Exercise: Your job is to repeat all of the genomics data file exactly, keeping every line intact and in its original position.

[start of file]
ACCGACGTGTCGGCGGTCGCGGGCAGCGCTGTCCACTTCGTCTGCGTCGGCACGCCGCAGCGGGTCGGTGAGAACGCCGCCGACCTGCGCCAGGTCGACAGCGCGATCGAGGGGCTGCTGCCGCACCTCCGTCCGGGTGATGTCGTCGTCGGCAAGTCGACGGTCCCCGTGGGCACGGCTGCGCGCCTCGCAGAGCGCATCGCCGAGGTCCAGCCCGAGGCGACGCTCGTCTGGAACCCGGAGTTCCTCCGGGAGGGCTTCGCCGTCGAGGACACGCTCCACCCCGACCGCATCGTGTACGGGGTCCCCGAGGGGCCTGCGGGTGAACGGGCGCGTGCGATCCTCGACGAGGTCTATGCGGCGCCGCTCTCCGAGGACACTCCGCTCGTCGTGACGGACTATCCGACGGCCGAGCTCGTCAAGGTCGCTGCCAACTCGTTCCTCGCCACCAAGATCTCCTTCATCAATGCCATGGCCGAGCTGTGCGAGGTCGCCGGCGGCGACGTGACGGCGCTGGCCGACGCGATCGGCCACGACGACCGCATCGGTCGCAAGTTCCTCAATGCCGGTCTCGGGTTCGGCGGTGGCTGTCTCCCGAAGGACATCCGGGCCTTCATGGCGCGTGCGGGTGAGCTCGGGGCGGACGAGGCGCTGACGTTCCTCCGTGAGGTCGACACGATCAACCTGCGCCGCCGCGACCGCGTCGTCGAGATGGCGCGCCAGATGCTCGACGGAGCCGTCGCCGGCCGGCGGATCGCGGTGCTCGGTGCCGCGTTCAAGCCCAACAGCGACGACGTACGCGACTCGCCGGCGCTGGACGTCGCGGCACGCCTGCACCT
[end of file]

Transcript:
ACCGACGTGTCGGCGGTCGCGGGCAGCGCTGTCCACTTCGTCTGCGTCGGCACGCCGCAGCGGGTCGGTGAGAACGCCGCCGACCTGCGCCAGGTCGACAGCGCGATCGAGGGGCTGCTGCCGCACCTCCGTCCGGGTGATGTCGTCGTCGGCAAGTCGACGGTCCCCGTGGGCACGGCTGCGCGCCTCGCAGAGCGCATCGCCGAGGTCCAGCCCGAGGCGACGCTCGTCTGGAACCCGGAGTTCCTCCGGGAGGGCTTCGCCGTCGAGGACACGCTCCACCCCGACCGCATCGTGTACGGGGTCCCCGAGGGGCCTGCGGGTGAACGGGCGCGTGCGATCCTCGACGAGGTCTATGCGGCGCCGCTCTCCGAGGACACTCCGCTCGTCGTGACGGACTATCCGACGGCCGAGCTCGTCAAGGTCGCTGCCAACTCGTTCCTCGCCACCAAGATCTCCTTCATCAATGCCATGGCCGAGCTGTGCGAGGTCGCCGGCGGCGACGTGACGGCGCTGGCCGACGCGATCGGCCACGACGACCGCATCGGTCGCAAGTTCCTCAATGCCGGTCTCGGGTTCGGCGGTGGCTGTCTCCCGAAGGACATCCGGGCCTTCATGGCGCGTGCGGGTGAGCTCGGGGCGGACGAGGCGCTGACGTTCCTCCGTGAGGTCGACACGATCAACCTGCGCCGCCGCGACCGCGTCGTCGAGATGGCGCGCCAGATGCTCGACGGAGCCGTCGCCGGCCGGCGGATCGCGGTGCTCGGTGCCGCGTTCAAGCCCAACAGCGACGACGTACGCGACTCGCCGGCGCTGGACGTCGCGGCACGCCTGCACCT